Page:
The 3Cs of Critical Web Use: Collect, Compare, Choose

by Jakob Nielsen on April 15, 2001

Summary: According to a recent critical incident analysis, users' most important Web tasks involve collecting and comparing multiple pieces of information, usually so they can make a choice.


Traditionally, critical incident analysis has been a great tool for collecting user feedback about existing user interfaces. To do it, you basically ask the user to recall a prominent case where the interface was uncommonly helpful or particularly disappointing. I usually ask users for both positive and negative examples, and the responses always help me understand how they're using the system and how I can improve it by making certain aspects more or less prominent.

Unfortunately, critical incident analysis is less useful for many Web projects for two main reasons:

  • The site or new feature may not exist yet, so users have no real-life experience using it.
  • Websites often fail in ways that are critical to the company but not to users, who simply leave and go to another site. Users rarely recall why they left a site after a minute or two. Abandoning a shopping cart because you can't find the shipping costs is not an incident that burns itself into your memory cells. This is why there is little value to those surveys on "why users abandoned their shopping carts" that some analysts publish.

Xerox PARC Study of Critical Incidents on the Web

Researchers from Xerox PARC recently presented the mother of all critical incident studies. The big question: What are the important things people do on the Web as a whole? Although individual websites may not generate good critical incidents, the totality of users' online experience surely does.

Julie Morrison, Peter Pirolli, and Stuart Card collected responses to the following statement from 2,188 people:

Please try to recall a recent instance where you found important information on the World Wide Web, information that led to a significant action or decision.

The obvious weakness of this request (and the entire critical incidence method) is that it does not address average Web use; it looks only at important use. For example, only 2% of the respondents referred to reading news when describing a critical incidence, whereas a separate survey of what these same users do on the Web found that 24% of them read news regularly.

However, we can turn this bug into a feature. Looking at what users find important on the Web provides several advantages:

  • Critical tasks are more likely than average tasks to lead to value-added services that users will pay for.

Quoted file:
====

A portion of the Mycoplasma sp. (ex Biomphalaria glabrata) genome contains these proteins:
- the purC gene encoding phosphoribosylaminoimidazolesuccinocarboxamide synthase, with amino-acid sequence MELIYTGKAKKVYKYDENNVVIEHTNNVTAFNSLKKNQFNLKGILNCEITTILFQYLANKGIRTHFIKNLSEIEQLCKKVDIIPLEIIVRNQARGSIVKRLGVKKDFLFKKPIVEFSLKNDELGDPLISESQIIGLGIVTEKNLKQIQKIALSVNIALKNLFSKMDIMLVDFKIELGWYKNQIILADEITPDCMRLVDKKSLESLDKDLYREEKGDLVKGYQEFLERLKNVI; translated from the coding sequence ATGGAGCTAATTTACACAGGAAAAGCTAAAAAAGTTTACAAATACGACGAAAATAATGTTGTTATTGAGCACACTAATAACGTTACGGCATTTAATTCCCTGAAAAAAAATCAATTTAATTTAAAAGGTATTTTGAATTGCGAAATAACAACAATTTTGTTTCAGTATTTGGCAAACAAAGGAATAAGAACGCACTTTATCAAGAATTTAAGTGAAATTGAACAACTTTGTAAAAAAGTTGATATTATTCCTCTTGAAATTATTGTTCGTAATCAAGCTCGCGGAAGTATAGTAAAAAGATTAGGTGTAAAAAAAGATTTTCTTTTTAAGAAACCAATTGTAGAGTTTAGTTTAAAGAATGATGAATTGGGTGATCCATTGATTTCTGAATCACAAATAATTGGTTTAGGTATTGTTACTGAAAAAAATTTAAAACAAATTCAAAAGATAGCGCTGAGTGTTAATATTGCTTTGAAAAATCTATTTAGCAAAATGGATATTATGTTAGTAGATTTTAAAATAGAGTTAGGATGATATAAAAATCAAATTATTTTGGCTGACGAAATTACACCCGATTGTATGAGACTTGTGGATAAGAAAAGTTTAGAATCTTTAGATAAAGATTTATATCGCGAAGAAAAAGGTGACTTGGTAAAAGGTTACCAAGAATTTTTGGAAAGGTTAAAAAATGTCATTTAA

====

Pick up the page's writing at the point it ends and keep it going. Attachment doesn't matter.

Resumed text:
• If you support important tasks, users are likely to turn to you for everyday tasks.
  • By understanding what's critical to users, you might gain insight into what's different and exciting about the Web; this can inspire you to innovate.

Main Method: Goal-Driven Collection

The PARC researchers analyzed the methods users described for arriving at the information they needed for their critical tasks.

  • Collect: 71%. Users searching for multiple pieces of information. They are driven by a specific goal, but are not looking for one particular answer.
  • Find: 25%. Users searching for something specific.
  • Explore: 2%. Users looking around without a specific goal.
  • Monitor: 2%. Users repeatedly visiting the same website to update information. Visits are triggered by routine behavior rather than a particular goal.

The most obvious conclusion is that, when it comes to critical Web use, users are almost always goal-driven: 96% of the time in the PARC study . Although this has been common knowledge for some time, the magnitude of the percentage surprised even me.

It's also interesting that it is almost three times as important for users to find multiple pieces of information as it is to locate a single specific piece. The entire browsing paradigm is optimized for accessing individual locations. Users are typically on their own when they want to collect more than one answer.

Main Task: Compare and Choose

In the study, the primary reasons for the respondents' important use of the Web was classified as:

  • Compare/Choose: 51%. Evaluate multiple products or answers to make a decision.
  • Acquire: 25%. Get a fact, get a document, find out about a product, download something. (Note: Morrison et al. use the term "find" to refer to these tasks, but I prefer the term "acquire" to differentiate the goal from the method, as discussed above.)
  • Understand: 24%. Gain understanding of some topic; this generally includes locating facts or documents.

The important tasks are thus divided almost equally between cases where the user is trying to decide between multiple options and cases where the user is pursuing a single option.

Implication for Usability: 3C Testing

The three Cs, collect, compare, and choose, describe most of the Web's critical use. As a result, we should make sure to include test tasks that address these issues when we plan usability studies of websites.

Of course, usability studies should also test simpler tasks. We should not overlook the less-critical aspects of using the Web, since they account for more of users' time. But, considering how poorly the Web currently supports the 3 Cs, we do need to give them more focus so we help users better succeed with their most important tasks.

Reference

Morrison, J.B., Pirolli, P., and Card, S.K. (2001): "A Taxonomic Analysis of What World Wide Web Activities Significantly Impact People's Decisions and Actions." Interactive poster, presented at the Association for Computing Machinery's Conference on Human Factors in Computing Systems, Seattle, March 31 - April 5, 2001. (Warning: link leads to a PDF file.)

 


Share this article: Twitter | LinkedIn | Google+ | Email